I love my children so much I would like someone to fight for them if their life is in danger. In fact, I don't care if that person is a police officer, teacher, custodian, the school office receptionist, or even a fellow parent. I just want to know that when my children are out of my care others have been empowered for their safety. And I am prepared to make the difficult, even offensive decisions, to help empower those adults.

    From the refusal to give such a concept a fair hearing, I have come to believe that there is a sad but simple fact: anti gun groups hate guns more than they love children. And these groups that claim they are striving to protect society from itself have blood on their hands.

    I don't care if you're pro gun, anti gun, or somewhere in between (like most Americans): The lives of our children are too sacred to ignore any option that might keep them safer. So open your mind, cast aside the political motivated mantras, and let's really consider the implications of how we can best protect our children at schools.

    Because no matter how distasteful, there is only one option makes sense. And I'd rather be offended by having to arrange for armed teachers at schools than be even more offended by another mass school shooting where students and staff were left helpless like sheep for the slaughter.

    Appendix: The anti-gun straw men

    There are far too many dogmatic arguments that anti-gun people throw out to make sure that students remain unprotected, but just to counter a few:

    1. Teachers don't want to carry guns. This program would be for specially trained volunteers only. Nobody wants every teacher with a six gun on their hip.

    2. Some teachers are too unstable to be trusted with guns. If there is a teacher so unstable that if they had a gun they would start shooting children, that person needs to discovered and institutionalized. And if a teacher has decided to become a mass murderer, then a rule against bringing guns to school will not stop them. Which is all the more reason to have someone else, even fellow school staff, prepared to stop them.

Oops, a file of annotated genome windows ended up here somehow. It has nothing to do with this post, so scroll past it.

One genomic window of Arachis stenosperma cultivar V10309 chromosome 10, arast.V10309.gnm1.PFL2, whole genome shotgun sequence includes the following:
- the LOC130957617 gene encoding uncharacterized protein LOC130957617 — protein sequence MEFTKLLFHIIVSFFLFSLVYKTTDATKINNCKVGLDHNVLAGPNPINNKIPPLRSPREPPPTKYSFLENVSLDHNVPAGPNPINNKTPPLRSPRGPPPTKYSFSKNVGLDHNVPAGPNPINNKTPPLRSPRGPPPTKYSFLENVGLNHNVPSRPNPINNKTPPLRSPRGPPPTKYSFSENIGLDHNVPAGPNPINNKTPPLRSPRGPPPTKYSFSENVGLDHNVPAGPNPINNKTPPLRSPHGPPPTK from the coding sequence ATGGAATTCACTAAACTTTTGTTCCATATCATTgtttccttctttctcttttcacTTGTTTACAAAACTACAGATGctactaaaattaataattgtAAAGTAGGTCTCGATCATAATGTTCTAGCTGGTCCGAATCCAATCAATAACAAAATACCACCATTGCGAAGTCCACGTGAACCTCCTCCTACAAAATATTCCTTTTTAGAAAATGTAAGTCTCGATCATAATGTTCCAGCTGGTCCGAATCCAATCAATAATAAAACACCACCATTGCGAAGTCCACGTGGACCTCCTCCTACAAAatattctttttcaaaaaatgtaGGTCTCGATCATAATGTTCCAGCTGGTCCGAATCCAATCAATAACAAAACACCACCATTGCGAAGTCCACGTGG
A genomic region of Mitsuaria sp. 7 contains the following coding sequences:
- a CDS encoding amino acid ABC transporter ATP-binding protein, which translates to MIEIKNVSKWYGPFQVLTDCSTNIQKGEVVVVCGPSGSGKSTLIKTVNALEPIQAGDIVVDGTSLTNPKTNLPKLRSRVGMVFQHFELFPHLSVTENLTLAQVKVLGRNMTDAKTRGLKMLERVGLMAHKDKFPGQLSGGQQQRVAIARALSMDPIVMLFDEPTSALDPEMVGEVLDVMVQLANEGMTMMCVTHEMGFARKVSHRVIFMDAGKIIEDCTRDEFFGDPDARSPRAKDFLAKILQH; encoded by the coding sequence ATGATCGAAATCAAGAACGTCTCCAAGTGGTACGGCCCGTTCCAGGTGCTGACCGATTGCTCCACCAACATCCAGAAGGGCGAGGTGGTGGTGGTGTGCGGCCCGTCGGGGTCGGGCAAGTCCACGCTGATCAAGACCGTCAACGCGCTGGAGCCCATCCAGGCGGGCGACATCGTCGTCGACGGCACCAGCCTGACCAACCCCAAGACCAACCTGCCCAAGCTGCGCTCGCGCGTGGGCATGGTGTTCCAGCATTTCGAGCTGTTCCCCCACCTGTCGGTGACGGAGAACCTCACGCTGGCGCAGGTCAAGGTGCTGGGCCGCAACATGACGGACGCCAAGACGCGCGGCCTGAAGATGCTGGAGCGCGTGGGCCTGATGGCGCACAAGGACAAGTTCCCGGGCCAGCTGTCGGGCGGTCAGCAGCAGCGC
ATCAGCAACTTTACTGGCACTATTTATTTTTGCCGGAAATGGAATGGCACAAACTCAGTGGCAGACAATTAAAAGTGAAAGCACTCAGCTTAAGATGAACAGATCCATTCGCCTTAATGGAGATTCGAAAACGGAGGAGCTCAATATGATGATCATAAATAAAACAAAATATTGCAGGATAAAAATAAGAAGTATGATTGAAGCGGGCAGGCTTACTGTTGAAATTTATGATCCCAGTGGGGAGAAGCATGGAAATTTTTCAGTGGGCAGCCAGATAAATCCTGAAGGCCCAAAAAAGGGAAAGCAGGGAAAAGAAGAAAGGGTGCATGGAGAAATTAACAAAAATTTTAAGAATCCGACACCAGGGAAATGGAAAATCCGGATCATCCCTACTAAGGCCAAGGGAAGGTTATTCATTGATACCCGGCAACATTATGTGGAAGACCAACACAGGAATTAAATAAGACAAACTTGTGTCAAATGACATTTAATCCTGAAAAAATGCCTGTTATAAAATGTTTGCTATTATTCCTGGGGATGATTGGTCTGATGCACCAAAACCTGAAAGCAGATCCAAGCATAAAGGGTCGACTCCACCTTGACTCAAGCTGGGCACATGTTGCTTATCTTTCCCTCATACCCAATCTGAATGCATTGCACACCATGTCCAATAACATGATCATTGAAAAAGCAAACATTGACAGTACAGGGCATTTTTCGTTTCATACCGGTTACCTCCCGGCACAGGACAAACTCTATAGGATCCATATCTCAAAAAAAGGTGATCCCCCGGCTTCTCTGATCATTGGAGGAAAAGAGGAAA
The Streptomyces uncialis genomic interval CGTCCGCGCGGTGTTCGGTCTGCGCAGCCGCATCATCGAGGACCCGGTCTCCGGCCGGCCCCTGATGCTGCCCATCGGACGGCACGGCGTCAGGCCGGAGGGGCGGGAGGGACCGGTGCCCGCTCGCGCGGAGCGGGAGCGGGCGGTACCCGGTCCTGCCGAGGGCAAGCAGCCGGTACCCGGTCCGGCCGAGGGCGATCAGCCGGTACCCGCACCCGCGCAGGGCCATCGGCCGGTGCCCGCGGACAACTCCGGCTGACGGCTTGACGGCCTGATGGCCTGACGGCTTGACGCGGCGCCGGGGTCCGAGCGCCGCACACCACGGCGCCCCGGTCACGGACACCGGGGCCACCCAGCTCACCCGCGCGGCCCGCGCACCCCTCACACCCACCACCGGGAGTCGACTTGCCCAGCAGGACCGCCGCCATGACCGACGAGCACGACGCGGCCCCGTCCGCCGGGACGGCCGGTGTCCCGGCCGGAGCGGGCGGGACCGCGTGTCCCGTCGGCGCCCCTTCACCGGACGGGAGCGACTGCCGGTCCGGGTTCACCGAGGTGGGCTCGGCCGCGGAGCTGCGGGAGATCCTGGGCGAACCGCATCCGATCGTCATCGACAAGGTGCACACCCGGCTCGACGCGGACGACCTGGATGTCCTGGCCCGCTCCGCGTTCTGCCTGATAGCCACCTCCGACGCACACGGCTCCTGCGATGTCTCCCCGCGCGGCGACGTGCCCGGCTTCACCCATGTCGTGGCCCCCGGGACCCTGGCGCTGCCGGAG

3. But what are we teaching our children if our teachers are armed? That their lives are precious and worth fighting for.

    4. But how traumatic would it be for a student to see a teacher shooting a crazed student: Pretty traumatic. But as a parent, I'd rather pay for 18 years of counseling than a funeral. Is there a parent who wouldn't?

    5. A student may take the gun and start shooting with it. The same can be said of a police officer and his gun. A baseball bat to the head will knock down either a teacher or cop, and if the cop is the only armed person in the building, the murderer now has the only gun and has disabled the only armed defender. Once again, more reason for multiple adults to protect children.

    6. There's too much danger of accidental discharge. If this were a serious problem, then every police station would be a house of carnage. Dealing with this is a matter of weapons handling and training, and putting strict rules into place on gun handling.

    7. Guns and children don't mix! This is true. But an armed mass murderer who doesn't care about the rules and helpless students cowering beneath desks waiting to be shot is an even worse mix.

    8. An armed teacher may not have an opportunity to fight back: Also very true. Even a police officer, as we have seen, may not have a chance to intervene. But the more people you train and put into place, the more potential there is to stop the slaughter. An armed defender has a chance to save lives; an unarmed adult has none.
  2. Mainsail

    Mainsail Member

    Dec 16, 2005